Bhutan’s achievements in terms of access to education are remarkable. There is nearly 99% enrolment in the primary grades3, and hardly any difference between boys and girls in this regard. However, there may be some children with special needs who are yet to be enrolled in schools in remote areas. This poses a challenge for inclusive education of all children. The gross enrolment ratio in the secondary grades is above 95% indicating a very high retention rate in the primary grades. Only about two to three percent of the relevant age group are not in the junior secondary schools, with no difference between boys and girls in this regard too. We could see children from distant districts studying in boarding schools located far away from their homes. Though there could be a certain drop at the time of joining higher secondary grades (grade 11), most children from vulnerable backgrounds are in secondary schools. One issue that causes this vulnerability is the separation of parents and/or single parenthood (as evident from discussions with the students). Though this creates some emotional distress in children and may affect their learning, they are attending junior secondary schools. The two to three percent who are out of school may include those who have dropped out to work or to marry (both boys or girls).
3.3 The motivation and performance of teachers
Though Bhutan has depended on teachers from India until a decade ago, currently, most of the teachers are locals. The improvements in school education during the last ten years are driven primarily by the Bhutanese teachers. We could see highly proficient teachers among them, some of them young with graduate education from Bhutan and post-graduate degrees from abroad. Out of the five classrooms that we observed, three were remarkable for the enthusiasm and passion of the teachers and the response of the students. There were also teachers who were not very active but not indifferent. Compared to teachers in government schools in India and elsewhere, the average quality of teachers in the government schools in Bhutan is far better. There are only a few teacher-training colleges in Bhutan and since they don’t seem to follow a strategy of quantitative expansion of teacher-training institutes without ensuring adequate quality of such institutes (as in India), the average quality of pre-service training of teachers seems to be relatively better. It is possible that in Bhutan relatively good students opt for school teachers’ jobs, which is also not the case in India, currently.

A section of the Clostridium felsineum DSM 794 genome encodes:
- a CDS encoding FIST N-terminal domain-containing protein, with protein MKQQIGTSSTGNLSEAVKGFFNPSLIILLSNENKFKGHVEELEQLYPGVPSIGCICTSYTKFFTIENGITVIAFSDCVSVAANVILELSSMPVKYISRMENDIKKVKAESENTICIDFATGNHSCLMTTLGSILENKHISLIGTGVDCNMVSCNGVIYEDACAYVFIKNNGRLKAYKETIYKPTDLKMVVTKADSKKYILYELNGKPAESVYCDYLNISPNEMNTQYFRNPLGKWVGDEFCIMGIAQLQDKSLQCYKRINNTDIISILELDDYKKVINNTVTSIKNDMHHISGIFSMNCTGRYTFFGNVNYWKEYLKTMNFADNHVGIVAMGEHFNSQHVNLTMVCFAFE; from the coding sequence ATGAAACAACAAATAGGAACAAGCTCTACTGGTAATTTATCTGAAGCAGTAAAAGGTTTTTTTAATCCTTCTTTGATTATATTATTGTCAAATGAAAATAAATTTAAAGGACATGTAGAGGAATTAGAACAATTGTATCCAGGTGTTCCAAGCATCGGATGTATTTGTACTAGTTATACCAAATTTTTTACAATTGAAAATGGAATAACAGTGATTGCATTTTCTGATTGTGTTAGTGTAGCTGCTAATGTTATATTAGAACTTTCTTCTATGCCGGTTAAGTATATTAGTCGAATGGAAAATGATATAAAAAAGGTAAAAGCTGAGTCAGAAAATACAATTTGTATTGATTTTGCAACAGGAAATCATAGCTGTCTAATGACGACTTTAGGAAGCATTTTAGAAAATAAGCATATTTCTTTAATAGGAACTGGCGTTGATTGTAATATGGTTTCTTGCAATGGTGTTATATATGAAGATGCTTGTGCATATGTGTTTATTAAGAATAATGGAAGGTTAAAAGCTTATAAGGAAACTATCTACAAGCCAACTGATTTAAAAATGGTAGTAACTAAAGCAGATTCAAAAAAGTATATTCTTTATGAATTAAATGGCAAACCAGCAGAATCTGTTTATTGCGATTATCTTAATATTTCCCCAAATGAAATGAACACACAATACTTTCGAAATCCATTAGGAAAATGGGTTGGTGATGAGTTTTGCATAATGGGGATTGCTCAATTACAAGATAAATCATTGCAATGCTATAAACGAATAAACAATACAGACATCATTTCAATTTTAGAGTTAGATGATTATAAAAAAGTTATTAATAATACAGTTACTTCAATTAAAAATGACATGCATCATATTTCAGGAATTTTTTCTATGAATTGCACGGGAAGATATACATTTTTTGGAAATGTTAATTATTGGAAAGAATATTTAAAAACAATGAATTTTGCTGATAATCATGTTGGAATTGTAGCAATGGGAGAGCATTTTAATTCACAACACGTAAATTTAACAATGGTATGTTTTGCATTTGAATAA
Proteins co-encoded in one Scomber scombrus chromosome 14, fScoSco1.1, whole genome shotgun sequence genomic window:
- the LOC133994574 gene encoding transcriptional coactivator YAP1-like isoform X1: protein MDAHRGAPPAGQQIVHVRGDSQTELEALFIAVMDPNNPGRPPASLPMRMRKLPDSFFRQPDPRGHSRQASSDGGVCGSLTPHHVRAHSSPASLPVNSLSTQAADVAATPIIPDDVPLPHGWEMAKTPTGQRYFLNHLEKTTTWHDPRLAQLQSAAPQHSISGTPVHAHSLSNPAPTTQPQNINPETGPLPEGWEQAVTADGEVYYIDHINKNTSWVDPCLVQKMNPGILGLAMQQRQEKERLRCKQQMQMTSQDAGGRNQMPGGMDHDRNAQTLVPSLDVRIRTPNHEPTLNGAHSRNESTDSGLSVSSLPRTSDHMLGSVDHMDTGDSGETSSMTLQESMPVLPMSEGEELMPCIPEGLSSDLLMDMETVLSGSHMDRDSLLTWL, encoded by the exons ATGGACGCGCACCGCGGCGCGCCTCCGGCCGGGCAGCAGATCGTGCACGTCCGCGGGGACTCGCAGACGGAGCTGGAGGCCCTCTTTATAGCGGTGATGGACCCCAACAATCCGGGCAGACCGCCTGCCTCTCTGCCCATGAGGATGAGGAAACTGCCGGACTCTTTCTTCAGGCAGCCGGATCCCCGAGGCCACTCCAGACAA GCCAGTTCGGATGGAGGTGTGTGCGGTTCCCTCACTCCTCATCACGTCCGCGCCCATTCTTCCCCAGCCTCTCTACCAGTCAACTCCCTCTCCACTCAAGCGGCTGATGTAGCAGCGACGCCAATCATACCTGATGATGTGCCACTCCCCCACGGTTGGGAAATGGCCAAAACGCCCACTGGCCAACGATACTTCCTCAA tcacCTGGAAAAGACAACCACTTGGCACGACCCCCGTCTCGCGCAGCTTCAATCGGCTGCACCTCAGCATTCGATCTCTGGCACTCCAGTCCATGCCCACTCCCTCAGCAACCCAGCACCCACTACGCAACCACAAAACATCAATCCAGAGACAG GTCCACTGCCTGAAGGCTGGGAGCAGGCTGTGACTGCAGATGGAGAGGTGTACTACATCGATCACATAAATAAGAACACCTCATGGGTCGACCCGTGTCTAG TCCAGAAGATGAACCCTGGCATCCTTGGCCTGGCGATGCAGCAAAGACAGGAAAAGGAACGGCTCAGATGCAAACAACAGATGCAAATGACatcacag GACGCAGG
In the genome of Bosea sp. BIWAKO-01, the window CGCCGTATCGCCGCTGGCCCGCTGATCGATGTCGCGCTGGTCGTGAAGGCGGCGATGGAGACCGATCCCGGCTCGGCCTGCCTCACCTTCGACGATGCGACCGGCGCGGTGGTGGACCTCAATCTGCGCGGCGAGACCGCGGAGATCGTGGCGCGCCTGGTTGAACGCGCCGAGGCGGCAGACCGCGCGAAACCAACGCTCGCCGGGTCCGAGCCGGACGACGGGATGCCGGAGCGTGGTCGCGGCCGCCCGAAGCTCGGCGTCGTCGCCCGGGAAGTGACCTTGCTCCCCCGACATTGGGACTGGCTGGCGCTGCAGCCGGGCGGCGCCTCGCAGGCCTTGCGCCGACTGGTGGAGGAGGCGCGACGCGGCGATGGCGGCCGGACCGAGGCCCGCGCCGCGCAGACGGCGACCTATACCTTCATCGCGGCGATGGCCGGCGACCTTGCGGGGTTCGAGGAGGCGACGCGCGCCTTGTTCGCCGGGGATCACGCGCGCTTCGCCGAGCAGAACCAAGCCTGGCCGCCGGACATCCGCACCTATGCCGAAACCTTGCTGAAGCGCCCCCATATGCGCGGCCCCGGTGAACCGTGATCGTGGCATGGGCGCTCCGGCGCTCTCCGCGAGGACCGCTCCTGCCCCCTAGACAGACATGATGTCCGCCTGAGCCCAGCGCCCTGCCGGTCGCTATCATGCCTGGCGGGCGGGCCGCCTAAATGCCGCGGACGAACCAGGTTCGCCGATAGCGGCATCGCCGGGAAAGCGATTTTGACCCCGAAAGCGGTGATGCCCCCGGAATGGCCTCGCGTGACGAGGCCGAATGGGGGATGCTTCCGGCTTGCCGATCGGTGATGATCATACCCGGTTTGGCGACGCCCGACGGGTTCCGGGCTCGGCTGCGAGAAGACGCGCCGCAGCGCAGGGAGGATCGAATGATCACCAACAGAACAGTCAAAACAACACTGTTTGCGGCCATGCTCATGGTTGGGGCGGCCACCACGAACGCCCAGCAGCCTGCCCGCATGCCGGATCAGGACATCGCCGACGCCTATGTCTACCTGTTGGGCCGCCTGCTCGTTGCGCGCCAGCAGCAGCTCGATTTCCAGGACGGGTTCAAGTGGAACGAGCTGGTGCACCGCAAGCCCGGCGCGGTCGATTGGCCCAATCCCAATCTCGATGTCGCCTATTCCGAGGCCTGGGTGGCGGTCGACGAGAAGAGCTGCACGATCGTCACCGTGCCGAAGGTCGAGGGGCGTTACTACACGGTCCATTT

There is no issue of teacher absenteeism and this is noted not only in schools but also in the discussions with the policy-makers. It may be interesting to note that the average salary of a teacher (and probably other government employees) is lower – and the cost of living higher – in Bhutan in comparison with the corresponding figures in India. However, that does not seem to have dampened the enthusiasm of teachers in Bhutan. We met highly motivated Head Teachers and some of them not only manage their schools well but also carry out action research on school practices.
3.4 Focus on improving the quality of schooling
The first step in the education reform in a developing country is to ensure that there is a hundred percent enrolment of children and most of them remain in school until the completion of a level of education. Bhutan seems to have gone well ahead in this regard. This has been achieved by a number of other countries too. However, the next step is to enhance the quality of learning which is a difficult task experienced even by those countries which have ensured hundred percent enrolment and retention. This is also evident from the learning achievements measured using different methods and as part of different international and national attempts.
During our fieldwork in different schools in different social contexts, we have asked teachers the approximate percentage of children in a classroom who are not learning well, not on the basis of any objective measure or test results but by their own subjective assessment. This figure can be as high as 60-70% in schools in parts of India and 40-50 % is quite common not only in India but also in Brazil and Indonesia. However, in Bhutan, it is only around 15-20%. This was also confirmed by our interaction with students who are at different levels of proficiency (based on the teachers’ perspective). Some from the group of low achievers are interested in extra-curricular activities. (The aspiration to be a footballer is common among the students.) Others have some or the other genuine reason and we found them to be sincere despite being unable to do well in studies. Most of them wish to do well (one reason is that they need to get a good grade for admission in government secondary schools, otherwise they have to spend on the more expensive private schools). If they fail to score good grades, may also decide to go back and help parents in their occupations.
Each school and teacher make extra efforts to improve the learning levels of these children. This includes additional tutoring, bridge courses and special attention by teachers. There were conscious efforts to improve the quality of schooling. Though some of these have started during the last decade, there was an added emphasis during the last five years. These included professional development programs for teachers, the development of a curriculum to make it more relevant to national and global contexts, development of standards for inclusive education, and giving more autonomy to schools, among others. The shift to child-centred learning in Bhutan was relatively quick and effective during the last ten years4, though such a transition is tedious and incomplete in India despite being part of policy documents.